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Remodeling the model

Staff Sgts. Murray Burgen, left, and Shaun Strain, both with the 108th Maintenance Group, pose in front of a KC-135E Stratotanker model in front of hangar 33-33. The aircraft structural maintenance craftmen worked on updating and remodeling the fiber-glassed display. (U.S. Air National Guard photo by Tech. Sgt. Armando Vasquez/Released)

Staff Sgts. Murray Burgen, left, and Shaun Strain, both with the 108th Maintenance Group, pose in front of a KC-135E Stratotanker model in front of hangar 33-33. The aircraft structural maintenance craftmen worked on updating and remodeling the fiber-glassed display. (U.S. Air National Guard photo by Tech. Sgt. Armando Vasquez/Released)

KC-135R Stratotanker model in front of the 108th Wing's headquarter building. (U.S. Air National Guard Photo by Tech. Sgt. Armando Vasquez/Released)

KC-135R Stratotanker model in front of the 108th Wing's headquarter building. (U.S. Air National Guard Photo by Tech. Sgt. Armando Vasquez/Released)

JOINT BASE MCGUIRE-DIX-LAKEHURST, N.J. -- With a new commander coming to the 108th Wing, Staff Sgts. Murray Burgen and Shaun Strain were tasked with remodeling the KC-135 model airplanes that adorn the entrances to the Wing's headquarters building and the maintenance hangar.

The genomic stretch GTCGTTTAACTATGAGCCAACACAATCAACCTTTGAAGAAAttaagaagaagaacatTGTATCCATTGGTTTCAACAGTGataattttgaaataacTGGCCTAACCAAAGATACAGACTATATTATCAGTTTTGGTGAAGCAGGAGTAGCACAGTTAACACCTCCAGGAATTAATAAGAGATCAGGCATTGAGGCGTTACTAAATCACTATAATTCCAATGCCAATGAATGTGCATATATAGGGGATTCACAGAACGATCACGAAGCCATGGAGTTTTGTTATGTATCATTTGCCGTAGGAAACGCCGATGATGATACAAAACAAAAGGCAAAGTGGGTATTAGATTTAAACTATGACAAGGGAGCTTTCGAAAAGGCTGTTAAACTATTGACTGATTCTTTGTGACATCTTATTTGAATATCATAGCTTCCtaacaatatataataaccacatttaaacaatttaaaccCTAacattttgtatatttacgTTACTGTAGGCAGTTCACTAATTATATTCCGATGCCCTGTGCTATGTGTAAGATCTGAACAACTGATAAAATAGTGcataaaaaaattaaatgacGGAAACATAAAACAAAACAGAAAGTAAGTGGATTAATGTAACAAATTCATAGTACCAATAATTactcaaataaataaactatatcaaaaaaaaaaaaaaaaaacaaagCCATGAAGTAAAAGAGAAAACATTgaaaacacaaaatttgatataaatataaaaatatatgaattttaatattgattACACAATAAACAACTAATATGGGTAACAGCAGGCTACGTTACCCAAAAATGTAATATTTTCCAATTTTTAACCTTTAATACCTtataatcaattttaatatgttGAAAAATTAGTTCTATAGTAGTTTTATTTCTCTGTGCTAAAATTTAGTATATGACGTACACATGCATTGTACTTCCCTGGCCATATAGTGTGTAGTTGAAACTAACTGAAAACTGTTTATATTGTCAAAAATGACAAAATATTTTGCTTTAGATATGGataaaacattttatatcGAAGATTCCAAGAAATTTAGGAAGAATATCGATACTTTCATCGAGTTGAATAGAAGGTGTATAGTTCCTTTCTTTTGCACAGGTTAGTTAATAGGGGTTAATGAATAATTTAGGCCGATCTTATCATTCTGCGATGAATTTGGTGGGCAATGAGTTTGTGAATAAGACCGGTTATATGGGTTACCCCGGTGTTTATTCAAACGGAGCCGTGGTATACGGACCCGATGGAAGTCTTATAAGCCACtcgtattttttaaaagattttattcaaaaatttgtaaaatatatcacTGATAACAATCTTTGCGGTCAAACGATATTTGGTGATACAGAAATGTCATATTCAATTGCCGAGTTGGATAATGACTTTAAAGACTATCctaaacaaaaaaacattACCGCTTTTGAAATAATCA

Those models were put there more than 20-years ago when the Wing moved from flying fighter aircrafts to KC-135E Stratotankers. In addition, the Wing was now flying the KC135R models.

Burgen and Strain are both aircraft structural maintenance personnel with the 108th Maintenance Group. In their job, they maintain and repair metal and non-metal aircraft parts and components, as well as design, fabricate and modify unique metals, plastics, fiberglass ensuring it meets requirements for preserving the structural integrity of the aircraft.

"This is the one shop that no matter what happens, we will always be involved in the repair of a plane," said Burgen. "We design and fabricate anything on that plane, from tip to tail."

It made sense to have Burgen and Strain update the models. They had the expertise and equipment to do it. Burgen has graphic design experience, which comes in handy during the process of adding the decals and markings on the airplane.

"It should take a couple of months to complete this," said Strain. With a new commander scheduled to assume command of the Wing in October, the couple of months cushion turned into a two-week project.

Burgen and Strain said there was a lot of trial and error and they went through several pieces of material when remodeling the KC-135E model in front of the hangar. The remodeling of the KC-135 model in front of the Wing's headquarters building took a little more time and effort, as they had to update the old look of the E model into the R model.

Working with metal and parts for the actual 20,000 ton aircraft is much easier than a miniature model of that same plane said Burgen. But in the end, both Burgen and Strain put their skills to work and now their product greets visitors to our Wing.